Want to know how to make your travel safer? Here’s some #travellingcriminologist tips!

Some handy tips to make travel safer, and some items to pack to keep you safe no matter where you are. Remember – Poor Preparation Leads to Poor Performance. Make sure you are prepared for your overseas travel as much as you can be with the tips and tricks below.

  1. Make sure your vaccines are up to date. If you can’t afford vaccines, you can’t afford to travel, it’s as simple as that.
  2. Make sure you have travel insurance AND THE TRAVEL INSURANCE IS PURCHASED BEFORE YOU LEAVE YOUR HOME COUNTRY, AND IT COVERS ALL COUNTRIES ON YOUR TRIP. Again, if you can’t afford the insurance, you can’t afford to travel. I met a Danish guy on my trip at the Bali Yoga Retreat that I went to – and he has been sailing around the world for 4 years. He bought the travel insurance again online when it expired – but he was overseas. The insurance then refused to cover his trip to the doctor. If you need to buy new/additional insurance when overseas, book through a provider that will cover you if you book after leaving.
  3. Check the travel warnings for the country you are travelling to as well when you book insurance – for instance Bali has a High Degree of Caution listed due to a high threat of Terrorist Attack on SmartTraveller.gov.au. Look for am insurance policy that covers you should an attack occur. You may be safe, but you may be prevented from taking your flight onwards. Your travel insurance may not cover you if the policy excludes terror related delays.
  4. Take some Gastrolyte/Hydrolite capsules for the inevitable gastro in Asian countries. I backpack, to meet other solo travellers, so this is more likely to happen to me as I eat street food and stay in hostels on most occasions, but sometimes your belly simply doesn’t agree with the food. Staying hydrated is key to a swift recovery.
  5. For all you Aussies, I also pack Vegemite for every trip! Also helps retain Hydration, and if you are sick (or hungover), Vegemite is great for your stomach.
  6. A Door Stop. Bali is one of the cheapest places in the world to get great accommodation at the price of a hostel room, so most of my trip in Bali I stayed in a lovely room with a pool for $13 AUD per day. Bargain. And the Door Stop prevents people from getting in when you are in the room. If there is an incident outside, and someone is trying to break in, they will skip your door, then come back, giving you valuable time to escape.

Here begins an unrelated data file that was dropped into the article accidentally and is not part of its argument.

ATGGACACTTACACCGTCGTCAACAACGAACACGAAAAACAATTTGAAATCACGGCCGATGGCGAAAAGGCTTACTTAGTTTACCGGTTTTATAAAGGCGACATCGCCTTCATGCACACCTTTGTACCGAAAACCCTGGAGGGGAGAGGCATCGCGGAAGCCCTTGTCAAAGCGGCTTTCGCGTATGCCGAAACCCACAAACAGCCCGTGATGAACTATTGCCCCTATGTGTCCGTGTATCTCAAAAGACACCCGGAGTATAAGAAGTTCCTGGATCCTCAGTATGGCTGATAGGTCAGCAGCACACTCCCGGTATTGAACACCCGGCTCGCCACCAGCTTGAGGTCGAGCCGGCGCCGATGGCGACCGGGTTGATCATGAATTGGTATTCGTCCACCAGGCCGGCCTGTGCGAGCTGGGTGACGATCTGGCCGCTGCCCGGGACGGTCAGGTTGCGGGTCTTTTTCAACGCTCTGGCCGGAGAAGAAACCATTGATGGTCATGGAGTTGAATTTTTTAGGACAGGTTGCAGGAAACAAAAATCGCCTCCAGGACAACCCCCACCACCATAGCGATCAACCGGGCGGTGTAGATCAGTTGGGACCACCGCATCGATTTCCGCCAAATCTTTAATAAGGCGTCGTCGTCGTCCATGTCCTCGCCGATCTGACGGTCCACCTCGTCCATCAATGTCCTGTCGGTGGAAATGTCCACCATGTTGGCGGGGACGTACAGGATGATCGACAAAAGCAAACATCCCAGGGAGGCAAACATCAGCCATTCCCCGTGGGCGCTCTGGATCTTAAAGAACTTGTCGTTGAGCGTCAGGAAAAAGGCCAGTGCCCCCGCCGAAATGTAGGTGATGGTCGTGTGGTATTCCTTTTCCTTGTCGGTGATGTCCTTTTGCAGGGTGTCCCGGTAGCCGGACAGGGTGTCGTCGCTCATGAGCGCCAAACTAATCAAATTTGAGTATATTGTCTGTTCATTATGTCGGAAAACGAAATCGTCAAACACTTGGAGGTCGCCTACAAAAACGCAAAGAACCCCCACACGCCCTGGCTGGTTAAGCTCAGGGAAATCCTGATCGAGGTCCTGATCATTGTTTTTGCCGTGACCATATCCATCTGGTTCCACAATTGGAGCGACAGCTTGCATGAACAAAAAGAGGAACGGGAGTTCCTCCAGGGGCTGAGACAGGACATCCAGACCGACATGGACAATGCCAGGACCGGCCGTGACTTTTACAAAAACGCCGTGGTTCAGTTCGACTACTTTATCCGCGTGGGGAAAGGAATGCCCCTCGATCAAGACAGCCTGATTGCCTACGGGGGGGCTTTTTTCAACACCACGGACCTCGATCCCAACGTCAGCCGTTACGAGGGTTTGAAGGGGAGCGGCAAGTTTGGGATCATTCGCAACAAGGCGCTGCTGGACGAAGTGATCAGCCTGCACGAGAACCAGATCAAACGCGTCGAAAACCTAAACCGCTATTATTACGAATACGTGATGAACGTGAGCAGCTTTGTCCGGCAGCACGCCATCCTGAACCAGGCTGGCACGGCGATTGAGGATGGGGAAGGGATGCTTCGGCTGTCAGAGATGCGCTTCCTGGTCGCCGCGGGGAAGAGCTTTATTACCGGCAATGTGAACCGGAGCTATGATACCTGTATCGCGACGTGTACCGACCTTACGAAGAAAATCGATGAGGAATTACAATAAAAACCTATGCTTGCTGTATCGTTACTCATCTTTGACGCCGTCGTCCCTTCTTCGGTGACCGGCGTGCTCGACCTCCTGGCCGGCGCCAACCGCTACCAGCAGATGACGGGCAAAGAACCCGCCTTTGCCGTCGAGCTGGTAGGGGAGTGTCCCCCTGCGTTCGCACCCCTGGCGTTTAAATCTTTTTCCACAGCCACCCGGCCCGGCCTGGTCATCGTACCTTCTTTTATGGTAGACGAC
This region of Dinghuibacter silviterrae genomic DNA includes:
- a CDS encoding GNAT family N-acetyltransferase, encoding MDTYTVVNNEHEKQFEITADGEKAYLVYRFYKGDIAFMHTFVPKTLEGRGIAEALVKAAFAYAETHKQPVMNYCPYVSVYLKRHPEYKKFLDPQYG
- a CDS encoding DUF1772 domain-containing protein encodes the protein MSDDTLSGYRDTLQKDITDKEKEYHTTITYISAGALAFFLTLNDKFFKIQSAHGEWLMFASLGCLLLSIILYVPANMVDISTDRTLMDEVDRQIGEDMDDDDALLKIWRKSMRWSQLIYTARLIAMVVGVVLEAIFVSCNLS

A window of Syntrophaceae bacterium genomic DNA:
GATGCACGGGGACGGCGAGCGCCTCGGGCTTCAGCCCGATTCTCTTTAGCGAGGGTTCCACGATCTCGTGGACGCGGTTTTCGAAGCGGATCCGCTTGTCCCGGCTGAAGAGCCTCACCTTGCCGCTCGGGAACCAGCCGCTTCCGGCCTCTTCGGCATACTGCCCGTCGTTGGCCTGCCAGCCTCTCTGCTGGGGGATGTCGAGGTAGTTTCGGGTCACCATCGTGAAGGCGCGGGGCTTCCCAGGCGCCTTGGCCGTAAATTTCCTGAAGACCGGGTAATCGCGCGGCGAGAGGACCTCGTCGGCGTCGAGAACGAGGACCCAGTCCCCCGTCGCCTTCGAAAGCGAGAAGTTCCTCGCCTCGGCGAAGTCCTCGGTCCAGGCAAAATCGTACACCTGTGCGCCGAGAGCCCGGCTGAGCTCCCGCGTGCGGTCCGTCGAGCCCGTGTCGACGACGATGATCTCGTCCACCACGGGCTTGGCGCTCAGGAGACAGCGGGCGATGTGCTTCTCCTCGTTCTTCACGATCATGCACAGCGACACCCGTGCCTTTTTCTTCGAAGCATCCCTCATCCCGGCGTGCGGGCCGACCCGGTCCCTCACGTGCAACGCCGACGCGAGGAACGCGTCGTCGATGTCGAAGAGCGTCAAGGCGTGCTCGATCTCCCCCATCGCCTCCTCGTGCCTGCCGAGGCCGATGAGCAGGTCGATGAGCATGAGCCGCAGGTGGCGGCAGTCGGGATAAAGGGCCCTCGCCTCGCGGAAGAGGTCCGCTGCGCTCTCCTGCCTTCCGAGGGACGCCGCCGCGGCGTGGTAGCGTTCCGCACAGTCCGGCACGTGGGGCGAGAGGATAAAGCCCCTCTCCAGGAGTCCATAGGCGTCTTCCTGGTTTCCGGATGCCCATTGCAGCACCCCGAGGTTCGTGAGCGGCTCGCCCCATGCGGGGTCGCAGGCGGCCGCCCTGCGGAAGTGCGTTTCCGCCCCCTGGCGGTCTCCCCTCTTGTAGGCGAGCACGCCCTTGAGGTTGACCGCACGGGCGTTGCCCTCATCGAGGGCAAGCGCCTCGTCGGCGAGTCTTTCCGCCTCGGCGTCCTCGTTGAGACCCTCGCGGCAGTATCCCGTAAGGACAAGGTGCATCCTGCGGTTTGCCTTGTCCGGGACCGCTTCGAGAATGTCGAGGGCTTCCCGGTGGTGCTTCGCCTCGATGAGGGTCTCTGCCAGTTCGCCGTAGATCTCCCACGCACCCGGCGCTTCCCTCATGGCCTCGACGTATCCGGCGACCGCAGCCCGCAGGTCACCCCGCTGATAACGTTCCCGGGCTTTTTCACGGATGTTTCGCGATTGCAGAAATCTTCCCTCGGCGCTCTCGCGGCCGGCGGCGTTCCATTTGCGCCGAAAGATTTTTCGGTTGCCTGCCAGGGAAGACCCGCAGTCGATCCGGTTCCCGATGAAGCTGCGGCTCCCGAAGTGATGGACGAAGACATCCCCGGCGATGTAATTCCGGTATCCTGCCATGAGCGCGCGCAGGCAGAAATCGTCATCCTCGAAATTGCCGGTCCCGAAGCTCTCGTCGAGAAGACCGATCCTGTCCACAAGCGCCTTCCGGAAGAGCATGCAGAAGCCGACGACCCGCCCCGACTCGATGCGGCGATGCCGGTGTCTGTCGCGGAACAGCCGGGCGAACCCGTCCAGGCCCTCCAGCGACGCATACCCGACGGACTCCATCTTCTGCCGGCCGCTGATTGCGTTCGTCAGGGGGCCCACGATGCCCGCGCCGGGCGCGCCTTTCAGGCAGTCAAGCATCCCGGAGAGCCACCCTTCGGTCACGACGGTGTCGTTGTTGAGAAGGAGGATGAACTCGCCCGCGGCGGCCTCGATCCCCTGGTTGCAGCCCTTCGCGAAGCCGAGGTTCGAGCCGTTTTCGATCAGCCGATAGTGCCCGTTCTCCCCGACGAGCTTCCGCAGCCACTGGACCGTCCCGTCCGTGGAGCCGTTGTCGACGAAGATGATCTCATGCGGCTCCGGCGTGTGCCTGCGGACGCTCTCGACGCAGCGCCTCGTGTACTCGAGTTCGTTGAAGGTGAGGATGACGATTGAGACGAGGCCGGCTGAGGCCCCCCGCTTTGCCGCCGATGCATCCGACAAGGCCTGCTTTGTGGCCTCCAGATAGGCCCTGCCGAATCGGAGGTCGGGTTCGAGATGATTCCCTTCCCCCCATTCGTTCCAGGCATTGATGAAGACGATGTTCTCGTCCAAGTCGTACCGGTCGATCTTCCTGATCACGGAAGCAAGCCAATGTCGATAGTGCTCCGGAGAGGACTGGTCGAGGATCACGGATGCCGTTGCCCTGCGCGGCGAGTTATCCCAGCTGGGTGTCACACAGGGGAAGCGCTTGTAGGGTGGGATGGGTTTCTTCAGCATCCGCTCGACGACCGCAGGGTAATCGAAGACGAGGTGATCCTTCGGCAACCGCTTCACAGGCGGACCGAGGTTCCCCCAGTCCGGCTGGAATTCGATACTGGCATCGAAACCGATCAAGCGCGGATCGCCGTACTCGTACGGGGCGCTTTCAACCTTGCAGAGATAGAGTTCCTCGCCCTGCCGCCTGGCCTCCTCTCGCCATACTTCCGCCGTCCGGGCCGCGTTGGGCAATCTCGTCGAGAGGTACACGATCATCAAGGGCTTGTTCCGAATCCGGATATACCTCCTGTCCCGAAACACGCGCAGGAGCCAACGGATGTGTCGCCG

Kmart Doorstop - $3 safety hack!
    Don’t mind the tag – mind the safety! Doorstop for peace of mind and extra safety. Light and small to take in a backpack/suitcase.
  7. A spare card for the hotel room key. This nifty tip is that when you get a programmed hotel card that requires you to put the card in the wall, you can simply use any other card you have available. This is handy when you need to charge your devices. Don’t use a bank card though or anything that people can use to take your identity – I used my public transport card, which is the same size as a hotel room key.

    Hacking the room key!
    Using my transport card to keep the power on in the room without using my hotel card. Perfect if you need to charge your phone.
  8. A lock. At some hostels, they hand them out. However, the key usually opens the other locks in the room, making the lock useless. Bring your own, and if it doesn’t fit, buy a new one.
  9. Bonus comfort ┬átip: For comfort and for it to feel like home, I also pack a pillowcase. I got this idea from my cousin -I was driving across from Queensland to South Australia with my cousins, and she brings her own pillow. As the trip is over 2 days, with 20 hours driving time, the pillow helps her sleep for the drive ahead. As a backpacker, I can’t take the whole pillow, but I can take the pillowcase! I have a silk one, and I just love it. I just slip it over the pillow at every place I stay at, and it really helps me feel good. I also can get quite bad skin, so it also helps prevent any harsh detergent getting on my face, which has led to breakouts in the past.

Do you have any more tips/experiences you’d like to share?

Let me know below!

Thanks for reading, Emma x

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